Over the past 25 years of working in wine PR and media relations it has been extremely rare that I have had to advise a client, “don’t respond” or “craft a careful response” to an attack or criticism leveled at them. The fact is, the vast majority of folks working in and around he wine industry simply don’t come in for the kind of public criticisms or attacks that participants in other industries must suffer. And yet, in those few instances when I have had to advise a client whether (or how) to respond to a public attack on their work or integrity, it has always been a most difficult conversation.
What follows is a way of thinking about a response to criticism or attacks if you or your organization find yourself the object of either.
Public criticism or attacks on a person or organization can be either legitimate or illegitimate. They can be warranted or unwarranted. They can be meant in good faith or bad. The first thing you must do is determine under which of these headings the criticism/attack falls. This is very difficult to do because it requires you step back and evaluate yourself or your work. Oftentimes it’s best to lean on an adviser, consultant or friend to help work though this.
If you can determine that the criticism/attack is legitimate, warranted and offered in good faith, then it is probably a good idea to respond. Whether you respond in a public forum or privately is another question altogether. Additionally, you will want to evaluate the impact your public or private response will have on you and/or your business. Try to remember that legitimate criticisms leveled in good faith can be a gift, no matter how difficult reading or hearing them may be.
If on the other hand it is clear that the attack is illegitimate and unwarranted, leveled without good faith, mean-spirited, perhaps the result of envy or jealousy, potentially libelous, personal or simply delivered without good faith, then it is almost always a good idea to move on, not respond and try to practice the art of empathy for those who are likely bedeviled by issues profoundly personal.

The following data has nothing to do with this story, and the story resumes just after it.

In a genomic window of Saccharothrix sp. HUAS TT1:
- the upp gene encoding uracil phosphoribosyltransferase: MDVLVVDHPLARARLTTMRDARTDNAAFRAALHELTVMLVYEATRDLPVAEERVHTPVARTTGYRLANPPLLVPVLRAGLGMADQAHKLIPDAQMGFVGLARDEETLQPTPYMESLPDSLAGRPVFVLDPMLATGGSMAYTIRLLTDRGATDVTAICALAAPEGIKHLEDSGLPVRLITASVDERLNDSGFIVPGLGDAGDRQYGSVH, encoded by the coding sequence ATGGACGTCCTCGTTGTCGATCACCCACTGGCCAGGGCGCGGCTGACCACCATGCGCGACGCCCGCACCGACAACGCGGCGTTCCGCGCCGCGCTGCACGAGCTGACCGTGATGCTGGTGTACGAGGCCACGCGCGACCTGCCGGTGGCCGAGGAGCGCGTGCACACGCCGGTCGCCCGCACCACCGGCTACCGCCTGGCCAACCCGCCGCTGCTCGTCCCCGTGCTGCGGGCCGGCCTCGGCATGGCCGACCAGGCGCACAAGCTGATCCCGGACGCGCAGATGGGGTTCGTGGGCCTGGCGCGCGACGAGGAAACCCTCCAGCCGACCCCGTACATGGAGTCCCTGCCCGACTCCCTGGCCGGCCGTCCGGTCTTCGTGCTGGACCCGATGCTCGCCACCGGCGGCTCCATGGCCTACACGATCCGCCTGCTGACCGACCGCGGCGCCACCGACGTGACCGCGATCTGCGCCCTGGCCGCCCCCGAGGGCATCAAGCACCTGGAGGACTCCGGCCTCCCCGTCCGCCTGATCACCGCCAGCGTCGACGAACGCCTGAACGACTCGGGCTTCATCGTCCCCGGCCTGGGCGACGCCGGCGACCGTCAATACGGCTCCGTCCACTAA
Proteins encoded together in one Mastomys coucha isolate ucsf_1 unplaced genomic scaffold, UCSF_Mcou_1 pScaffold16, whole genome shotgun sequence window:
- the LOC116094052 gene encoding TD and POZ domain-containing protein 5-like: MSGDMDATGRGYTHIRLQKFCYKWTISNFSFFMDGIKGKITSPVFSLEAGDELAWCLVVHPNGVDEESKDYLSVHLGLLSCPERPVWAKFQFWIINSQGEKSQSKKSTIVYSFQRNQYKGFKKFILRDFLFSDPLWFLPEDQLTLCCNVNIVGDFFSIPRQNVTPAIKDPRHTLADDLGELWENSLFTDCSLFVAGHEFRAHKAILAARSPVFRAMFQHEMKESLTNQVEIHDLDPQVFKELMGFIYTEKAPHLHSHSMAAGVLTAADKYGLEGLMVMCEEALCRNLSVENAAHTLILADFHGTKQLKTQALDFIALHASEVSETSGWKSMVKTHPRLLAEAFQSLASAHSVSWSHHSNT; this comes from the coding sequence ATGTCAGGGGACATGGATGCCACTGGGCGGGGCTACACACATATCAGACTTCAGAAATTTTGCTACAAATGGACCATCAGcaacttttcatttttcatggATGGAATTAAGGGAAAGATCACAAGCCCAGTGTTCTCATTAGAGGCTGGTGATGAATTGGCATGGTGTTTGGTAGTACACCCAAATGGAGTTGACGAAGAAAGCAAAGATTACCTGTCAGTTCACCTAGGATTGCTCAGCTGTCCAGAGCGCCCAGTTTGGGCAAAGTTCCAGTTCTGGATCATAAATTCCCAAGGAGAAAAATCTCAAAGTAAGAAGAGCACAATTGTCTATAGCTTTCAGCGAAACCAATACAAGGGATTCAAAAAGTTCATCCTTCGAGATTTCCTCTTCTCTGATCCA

However, if a personal an illegitimate attack is leveled in a forum that will attract the attention of a large number of peers or a large audience, then you may find yourself in a position where a well-crafted response is a necessity if only because lack of a response might result in the initial insult damaging your reputation or because you want to dissuade other troubled people from embarking on the same kind of libel in the future.
This latter situation will rarely arise.
THE ART OF THE RESPONSE
In the event that you need to publicly respond to a legitimate criticism, how that response is delivered becomes very important primarily because it will set the tone for continued engagement. You almost always want to prevent future public discussion of the issue.
• The “Thank You” Response
Remember a legitimate, warranted criticism of your work or actions is in fact a gift because it gives you a chance to be better at what you do. When you receive a gift, you should say thank you. This amounts to acknowledging the criticism, perhaps explaining how you have already been at work addressing the issue raised, commenting on how the issue became an issue in the first place, and probably noting how you will be responding in the future. And, thanking them for their considered thoughts.